The Eiffel Tower in Paris, France, has serious celeb status. Completed in March 1889, it’s one of the most recognizable monuments in the world. And the site, which is also known as the Iron Lady, receives nearly seven millions tourists a year. But despite its fame, the tower has some monumental secrets. Get the lowdown on this Parisian highlight.
The top of the Eiffel Tower seems like the perfect spot to study stars and weather. No wonder Eiffel set up two small laboratories on the third level where astronomers and meteorologists could work. Eiffel conducted his own experiments as well. To learn more about how objects move against air, he dropped items attached to cords from the second level of the tower (about 380 feet aboveground) and observed how they fell.
Travel is the movement of people between relatively distant geographical locations, and can involve travel by foot, bicycle, automobile, train, boat, bus, airplane, or other means, with or without luggage, and can be one way or round trip. Travel can also include relatively short stays between successive movements.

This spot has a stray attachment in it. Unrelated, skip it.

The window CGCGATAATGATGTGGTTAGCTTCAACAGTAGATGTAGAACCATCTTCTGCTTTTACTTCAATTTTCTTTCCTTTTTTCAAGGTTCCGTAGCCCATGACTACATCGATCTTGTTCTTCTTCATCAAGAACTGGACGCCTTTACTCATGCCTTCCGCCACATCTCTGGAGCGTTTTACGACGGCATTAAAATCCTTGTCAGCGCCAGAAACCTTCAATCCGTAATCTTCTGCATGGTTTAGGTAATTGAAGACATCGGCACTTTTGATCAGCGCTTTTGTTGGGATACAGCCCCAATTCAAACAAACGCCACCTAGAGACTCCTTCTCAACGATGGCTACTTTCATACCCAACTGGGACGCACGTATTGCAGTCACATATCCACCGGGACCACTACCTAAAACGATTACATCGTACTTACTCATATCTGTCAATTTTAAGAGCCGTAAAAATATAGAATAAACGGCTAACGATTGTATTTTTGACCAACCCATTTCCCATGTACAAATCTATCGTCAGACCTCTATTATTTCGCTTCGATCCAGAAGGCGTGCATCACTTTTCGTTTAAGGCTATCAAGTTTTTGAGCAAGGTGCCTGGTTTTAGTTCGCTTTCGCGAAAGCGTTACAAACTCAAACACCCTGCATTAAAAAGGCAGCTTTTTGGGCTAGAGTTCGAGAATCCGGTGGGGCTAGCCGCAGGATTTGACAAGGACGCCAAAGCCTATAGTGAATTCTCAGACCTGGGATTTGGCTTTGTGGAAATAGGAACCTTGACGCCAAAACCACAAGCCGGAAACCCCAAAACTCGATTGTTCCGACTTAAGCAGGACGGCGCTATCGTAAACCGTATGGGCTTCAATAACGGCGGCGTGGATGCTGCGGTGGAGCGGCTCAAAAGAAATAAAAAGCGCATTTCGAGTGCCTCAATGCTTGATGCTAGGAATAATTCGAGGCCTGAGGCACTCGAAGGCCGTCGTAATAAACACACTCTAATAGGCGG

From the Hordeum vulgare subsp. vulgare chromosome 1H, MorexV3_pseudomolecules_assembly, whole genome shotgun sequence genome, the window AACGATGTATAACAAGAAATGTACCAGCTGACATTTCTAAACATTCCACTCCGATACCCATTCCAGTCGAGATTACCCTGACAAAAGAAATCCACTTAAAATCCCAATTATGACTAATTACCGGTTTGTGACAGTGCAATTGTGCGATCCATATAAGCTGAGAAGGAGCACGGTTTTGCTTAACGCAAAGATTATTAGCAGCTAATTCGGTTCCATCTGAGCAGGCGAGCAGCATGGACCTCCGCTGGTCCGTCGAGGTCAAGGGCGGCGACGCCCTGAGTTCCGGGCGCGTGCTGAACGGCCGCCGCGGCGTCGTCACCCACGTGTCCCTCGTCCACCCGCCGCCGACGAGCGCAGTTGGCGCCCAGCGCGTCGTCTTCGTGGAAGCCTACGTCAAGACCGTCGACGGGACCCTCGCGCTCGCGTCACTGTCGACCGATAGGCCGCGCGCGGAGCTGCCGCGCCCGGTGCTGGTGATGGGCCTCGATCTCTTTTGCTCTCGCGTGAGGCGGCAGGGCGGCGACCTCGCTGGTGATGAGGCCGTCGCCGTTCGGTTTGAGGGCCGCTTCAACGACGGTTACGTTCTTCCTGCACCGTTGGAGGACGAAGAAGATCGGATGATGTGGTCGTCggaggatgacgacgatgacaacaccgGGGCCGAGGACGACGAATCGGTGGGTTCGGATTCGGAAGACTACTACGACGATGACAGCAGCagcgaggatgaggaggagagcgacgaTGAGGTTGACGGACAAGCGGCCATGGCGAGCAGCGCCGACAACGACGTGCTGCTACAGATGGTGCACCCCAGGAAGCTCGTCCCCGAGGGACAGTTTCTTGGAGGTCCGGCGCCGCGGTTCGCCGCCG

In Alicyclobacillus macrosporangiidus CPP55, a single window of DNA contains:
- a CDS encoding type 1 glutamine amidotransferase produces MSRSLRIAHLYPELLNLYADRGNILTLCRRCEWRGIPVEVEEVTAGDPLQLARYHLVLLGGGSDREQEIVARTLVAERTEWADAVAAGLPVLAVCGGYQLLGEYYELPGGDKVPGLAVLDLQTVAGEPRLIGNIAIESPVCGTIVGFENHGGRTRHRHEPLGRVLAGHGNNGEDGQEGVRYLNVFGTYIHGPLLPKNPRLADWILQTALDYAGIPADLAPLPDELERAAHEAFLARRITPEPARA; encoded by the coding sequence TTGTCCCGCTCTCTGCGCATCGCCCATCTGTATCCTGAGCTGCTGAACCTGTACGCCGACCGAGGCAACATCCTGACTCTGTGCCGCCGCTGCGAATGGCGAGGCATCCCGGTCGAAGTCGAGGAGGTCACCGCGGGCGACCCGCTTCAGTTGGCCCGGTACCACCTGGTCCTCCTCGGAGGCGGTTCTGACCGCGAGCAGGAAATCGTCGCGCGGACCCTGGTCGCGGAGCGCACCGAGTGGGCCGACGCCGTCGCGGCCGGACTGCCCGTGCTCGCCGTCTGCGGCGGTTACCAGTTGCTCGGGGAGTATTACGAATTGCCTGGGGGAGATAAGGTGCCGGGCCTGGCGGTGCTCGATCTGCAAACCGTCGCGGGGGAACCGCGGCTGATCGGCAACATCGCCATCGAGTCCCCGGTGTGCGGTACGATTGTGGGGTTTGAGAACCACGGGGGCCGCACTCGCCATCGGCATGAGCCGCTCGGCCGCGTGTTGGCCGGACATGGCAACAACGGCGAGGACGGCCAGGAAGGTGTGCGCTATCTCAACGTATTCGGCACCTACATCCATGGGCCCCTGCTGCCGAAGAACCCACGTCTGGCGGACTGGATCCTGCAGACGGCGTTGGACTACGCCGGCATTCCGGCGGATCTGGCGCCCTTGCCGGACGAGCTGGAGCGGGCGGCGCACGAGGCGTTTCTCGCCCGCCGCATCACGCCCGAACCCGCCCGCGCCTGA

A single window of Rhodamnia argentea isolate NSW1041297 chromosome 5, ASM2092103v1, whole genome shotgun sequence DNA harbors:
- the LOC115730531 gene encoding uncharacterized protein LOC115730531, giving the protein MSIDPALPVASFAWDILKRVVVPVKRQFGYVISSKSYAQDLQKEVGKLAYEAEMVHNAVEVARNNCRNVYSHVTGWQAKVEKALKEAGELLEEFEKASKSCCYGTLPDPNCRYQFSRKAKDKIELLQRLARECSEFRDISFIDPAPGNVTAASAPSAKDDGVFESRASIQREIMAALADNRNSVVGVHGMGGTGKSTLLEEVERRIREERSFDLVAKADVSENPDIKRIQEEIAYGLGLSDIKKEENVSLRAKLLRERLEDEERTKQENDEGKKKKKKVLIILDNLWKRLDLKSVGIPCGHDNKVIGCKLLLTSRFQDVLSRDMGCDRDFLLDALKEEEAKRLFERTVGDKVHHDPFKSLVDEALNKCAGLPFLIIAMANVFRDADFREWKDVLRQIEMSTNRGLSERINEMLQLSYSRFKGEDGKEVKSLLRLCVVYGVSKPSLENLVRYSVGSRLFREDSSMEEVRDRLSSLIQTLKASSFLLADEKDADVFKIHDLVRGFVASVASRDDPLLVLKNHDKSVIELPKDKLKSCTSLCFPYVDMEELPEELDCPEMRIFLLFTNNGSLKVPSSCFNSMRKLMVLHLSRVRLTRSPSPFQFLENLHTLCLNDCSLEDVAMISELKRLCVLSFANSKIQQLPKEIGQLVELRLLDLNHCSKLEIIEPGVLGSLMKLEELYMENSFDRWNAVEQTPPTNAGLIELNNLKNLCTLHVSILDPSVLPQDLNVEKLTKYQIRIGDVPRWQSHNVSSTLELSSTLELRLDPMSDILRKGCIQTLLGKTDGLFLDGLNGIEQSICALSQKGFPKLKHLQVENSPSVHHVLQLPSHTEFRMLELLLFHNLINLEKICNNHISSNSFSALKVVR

The origin of the word “travel” is most likely lost to history. The term “travel” may originate from the Old French word travail, which means ‘work’. According to the Merriam Webster dictionary, the first known use of the word travel was in the 14th century.
It also states that the word comes from Middle English travailen, travelen (which means to torment, labor, strive, journey) and earlier from Old French travailler (which means to work strenuously, toil). In English we still occasionally use the words “travail”, which means struggle. According to Simon Winchester in his book The Best Travelers’ Tales (2004), the words “travel” and “travail” both share an even more ancient root: a Roman instrument of torture called the tripalium (in Latin it means “three stakes”, as in to impale).